By John Perrotto
When considering the Pirates’ outfield, the first place to look is in the middle.
Andrew McCutchen will enter his first full major-league season as the starting center fielder after making a fine debut last season when he was named the Major League Rookie of the Year by Baseball America despite not getting called up from Class AAA Indianapolis one-third of the way through the season.
He had a very un-Pirates-like .365 on base percentage, slugged .471, hit 12 home runs and stole 22 bases in 108 games. He had a three-home run game and a walk-off shot against the defending World Series champion Philadelphia Phillies.
McCutchen is undoubtedly the most excited talent to come on the Pirates’ scene since all-time home run king Barry Bonds made his debut in 1986. McCutchen has speed, developing power and a presence and determination that belie the fact he is just 23 years old.
He, and top third base prospect Pedro Alvarez, are undoubtedly the cornerstones of a rebuilding process the Pirates hope finally restores the franchise back to respectability after 17 consecutive losing season.
Left fielder Lastings Milledge doesn’t have quite as much talent as McCutchen but he isn’t too far behind. Milledge has power and speed, though he hasn’t shown his full potential yet while playing in the major leagues with the New York Mets, Washington and Pirates. A broken finger suffered early in the season at Class AAA sapped his power last season but Milledge says he is fully healed and ready to start hitting home runs.
Milledge came to the Pirates with the reputation of being a head case. However, McCutchen became fast friends with the fellow Floridian and Milledge has turned into one of the most likeable guys in the Pirates’ clubhouse. That says something about Milledge and even more about McCutchen.
Garrett Jones, the Pirates’ biggest surprise of 2009, will be the right fielder, though he could shift to his natural position of first base if Jeff Clement fails to win the job this spring. Jones had .372 OPS and a .567 slugging percentage in 314 at-bats as a rookie last season to go with 21 home runs 10 RBIs.
It is easy to write Jones off as a one-year wonder since he is 29 but he has a good approach at the plate and plenty of raw power, so he could be a productive player for a few years, even if his chances of stardom are remote.
If Jones is needed at first base, Ryan Church is first in line to become the starting right fielder after being signed as a free agent. The left-handed hitting Church kills right-handers and hit 15 home runs as a regular with Washington in 2007. If nothing else, he is a solid Plan B if the Pirates need him to play semi-regularly.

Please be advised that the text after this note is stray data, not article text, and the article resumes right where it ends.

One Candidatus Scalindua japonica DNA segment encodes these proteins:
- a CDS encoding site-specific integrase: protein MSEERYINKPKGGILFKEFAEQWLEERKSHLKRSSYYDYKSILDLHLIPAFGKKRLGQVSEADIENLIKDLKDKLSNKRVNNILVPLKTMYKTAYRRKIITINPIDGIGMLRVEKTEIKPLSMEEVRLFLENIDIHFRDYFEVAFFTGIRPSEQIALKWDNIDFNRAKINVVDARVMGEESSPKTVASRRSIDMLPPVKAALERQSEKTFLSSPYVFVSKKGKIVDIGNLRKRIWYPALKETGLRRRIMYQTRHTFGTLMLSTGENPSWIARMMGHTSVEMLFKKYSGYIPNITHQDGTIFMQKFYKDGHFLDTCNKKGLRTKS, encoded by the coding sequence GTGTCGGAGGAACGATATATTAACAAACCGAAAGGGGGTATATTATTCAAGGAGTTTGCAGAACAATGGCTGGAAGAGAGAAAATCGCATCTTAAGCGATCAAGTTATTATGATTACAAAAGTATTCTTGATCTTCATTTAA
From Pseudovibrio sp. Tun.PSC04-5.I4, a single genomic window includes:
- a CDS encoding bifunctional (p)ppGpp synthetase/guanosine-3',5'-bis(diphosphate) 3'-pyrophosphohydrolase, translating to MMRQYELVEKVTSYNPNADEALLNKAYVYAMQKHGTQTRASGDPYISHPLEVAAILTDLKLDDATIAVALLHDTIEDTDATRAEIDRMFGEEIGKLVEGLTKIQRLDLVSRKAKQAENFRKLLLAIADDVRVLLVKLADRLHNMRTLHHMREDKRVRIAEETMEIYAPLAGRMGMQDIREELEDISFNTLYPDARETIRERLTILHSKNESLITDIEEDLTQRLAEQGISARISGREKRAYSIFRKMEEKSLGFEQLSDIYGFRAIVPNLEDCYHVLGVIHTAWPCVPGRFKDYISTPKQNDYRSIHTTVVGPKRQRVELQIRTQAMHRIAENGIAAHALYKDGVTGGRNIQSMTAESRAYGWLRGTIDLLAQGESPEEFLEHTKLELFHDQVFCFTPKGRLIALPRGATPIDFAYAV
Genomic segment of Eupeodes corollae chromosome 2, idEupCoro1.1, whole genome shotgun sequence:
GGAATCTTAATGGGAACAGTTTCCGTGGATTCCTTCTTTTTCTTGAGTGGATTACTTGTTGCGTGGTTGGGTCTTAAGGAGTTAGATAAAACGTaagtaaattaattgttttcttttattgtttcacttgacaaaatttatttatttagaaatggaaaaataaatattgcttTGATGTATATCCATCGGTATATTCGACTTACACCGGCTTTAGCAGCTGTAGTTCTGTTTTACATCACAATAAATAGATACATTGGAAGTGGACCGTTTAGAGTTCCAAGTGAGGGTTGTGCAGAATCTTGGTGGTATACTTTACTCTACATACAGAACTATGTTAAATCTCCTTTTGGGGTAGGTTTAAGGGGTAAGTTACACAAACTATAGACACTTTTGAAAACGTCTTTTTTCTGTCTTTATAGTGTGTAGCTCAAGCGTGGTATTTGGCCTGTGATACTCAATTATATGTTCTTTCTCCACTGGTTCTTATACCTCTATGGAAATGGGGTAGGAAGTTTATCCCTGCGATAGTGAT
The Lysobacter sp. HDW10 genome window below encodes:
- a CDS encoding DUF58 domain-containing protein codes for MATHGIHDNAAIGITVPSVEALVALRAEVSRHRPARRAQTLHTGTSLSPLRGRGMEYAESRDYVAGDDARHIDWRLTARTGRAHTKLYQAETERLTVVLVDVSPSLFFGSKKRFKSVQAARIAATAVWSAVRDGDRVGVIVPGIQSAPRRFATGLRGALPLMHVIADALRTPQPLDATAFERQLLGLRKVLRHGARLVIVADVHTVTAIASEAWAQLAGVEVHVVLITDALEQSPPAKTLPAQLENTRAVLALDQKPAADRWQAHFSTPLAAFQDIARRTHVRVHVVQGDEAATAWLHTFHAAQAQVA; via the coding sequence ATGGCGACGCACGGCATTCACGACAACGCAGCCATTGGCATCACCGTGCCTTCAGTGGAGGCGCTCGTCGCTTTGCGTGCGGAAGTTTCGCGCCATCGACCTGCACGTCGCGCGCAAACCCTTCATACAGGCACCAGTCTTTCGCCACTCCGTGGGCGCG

Brandon Moss had plenty of chances to be the everyday right fielder in 2009 and blew them all as he hit .204 or less in four of the season’s six months. While it would seem he atop the pecking order to become the fifth outfielder, a number of factors work against him.
He can only play center fielder in a pinch and he bats left-handed like Church. Moss is out of minor-league options, so the Pirates will try hard to trade him this spring.
Delwyn Young is in the same boat as Moss in that is out of options, can’t play center fielder and missed his big chance to play every day when he hit .155 in his final 103 at-bats last season as the starting second baseman. The only difference is Young hits right-handed and could interest other clubs to trade for him because of his ability to deliver as a pinch hitter.
John Raynor, selected in the Rule 5 Draft from Florida, shapes up as the likely fifth outfielder despite having no major-league experience because. What works in Raynor’s favor is his ability to play center field.
The Pirates could play Milledge in center in a pinch if something happened to McCutchen but they would prefer not. Raynor is fast and considered a good defensive player, though some scouts wonder whether he will hit at all in the major leagues.
Brandon Jones and Jonathan Van Every have outside chances of making the club in spring training.
The Pirates claimed Jones off waivers from Atlanta. He fell out of favor with the Braves as his power began to stagnate last year at Class AAA Gwinnett. Jones is also considered a below-average defender, who will be limited to left field.
Van Every saw limited major-league action with Boston early last season then suffered a knee injury at Class AAA Pawtucket and underwent season-ending surgery. General manager Neaal Huntington is familiar with Van Every from his days as the Indians’ farm director as Van Every began his career in the Cleveland system.
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